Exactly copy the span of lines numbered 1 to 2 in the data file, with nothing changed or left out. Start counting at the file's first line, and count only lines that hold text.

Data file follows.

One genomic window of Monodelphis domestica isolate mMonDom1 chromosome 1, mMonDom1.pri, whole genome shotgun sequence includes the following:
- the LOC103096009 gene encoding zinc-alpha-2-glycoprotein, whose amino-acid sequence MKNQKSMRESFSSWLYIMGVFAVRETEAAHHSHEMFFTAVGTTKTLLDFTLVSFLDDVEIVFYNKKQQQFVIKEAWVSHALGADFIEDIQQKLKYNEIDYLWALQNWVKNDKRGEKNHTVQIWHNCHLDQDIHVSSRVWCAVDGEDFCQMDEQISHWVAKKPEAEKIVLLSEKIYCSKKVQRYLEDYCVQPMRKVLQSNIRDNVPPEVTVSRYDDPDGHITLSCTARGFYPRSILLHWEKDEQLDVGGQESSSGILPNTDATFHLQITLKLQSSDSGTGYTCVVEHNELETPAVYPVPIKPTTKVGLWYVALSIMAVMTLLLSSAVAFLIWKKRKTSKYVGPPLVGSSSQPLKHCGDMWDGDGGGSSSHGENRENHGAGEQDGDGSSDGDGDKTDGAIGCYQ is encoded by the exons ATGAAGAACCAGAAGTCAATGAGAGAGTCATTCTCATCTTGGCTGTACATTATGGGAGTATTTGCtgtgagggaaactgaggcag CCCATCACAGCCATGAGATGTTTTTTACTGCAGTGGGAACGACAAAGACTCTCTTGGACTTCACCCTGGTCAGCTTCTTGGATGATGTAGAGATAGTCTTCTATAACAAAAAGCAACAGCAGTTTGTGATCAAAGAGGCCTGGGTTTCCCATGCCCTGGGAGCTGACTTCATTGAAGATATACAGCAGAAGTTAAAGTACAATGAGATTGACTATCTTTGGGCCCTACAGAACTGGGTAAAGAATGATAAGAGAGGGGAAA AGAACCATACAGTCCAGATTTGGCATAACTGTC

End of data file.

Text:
One genomic window of Monodelphis domestica isolate mMonDom1 chromosome 1, mMonDom1.pri, whole genome shotgun sequence includes the following:
- the LOC103096009 gene encoding zinc-alpha-2-glycoprotein, whose amino-acid sequence MKNQKSMRESFSSWLYIMGVFAVRETEAAHHSHEMFFTAVGTTKTLLDFTLVSFLDDVEIVFYNKKQQQFVIKEAWVSHALGADFIEDIQQKLKYNEIDYLWALQNWVKNDKRGEKNHTVQIWHNCHLDQDIHVSSRVWCAVDGEDFCQMDEQISHWVAKKPEAEKIVLLSEKIYCSKKVQRYLEDYCVQPMRKVLQSNIRDNVPPEVTVSRYDDPDGHITLSCTARGFYPRSILLHWEKDEQLDVGGQESSSGILPNTDATFHLQITLKLQSSDSGTGYTCVVEHNELETPAVYPVPIKPTTKVGLWYVALSIMAVMTLLLSSAVAFLIWKKRKTSKYVGPPLVGSSSQPLKHCGDMWDGDGGGSSSHGENRENHGAGEQDGDGSSDGDGDKTDGAIGCYQ is encoded by the exons ATGAAGAACCAGAAGTCAATGAGAGAGTCATTCTCATCTTGGCTGTACATTATGGGAGTATTTGCtgtgagggaaactgaggcag CCCATCACAGCCATGAGATGTTTTTTACTGCAGTGGGAACGACAAAGACTCTCTTGGACTTCACCCTGGTCAGCTTCTTGGATGATGTAGAGATAGTCTTCTATAACAAAAAGCAACAGCAGTTTGTGATCAAAGAGGCCTGGGTTTCCCATGCCCTGGGAGCTGACTTCATTGAAGATATACAGCAGAAGTTAAAGTACAATGAGATTGACTATCTTTGGGCCCTACAGAACTGGGTAAAGAATGATAAGAGAGGGGAAA AGAACCATACAGTCCAGATTTGGCATAACTGTC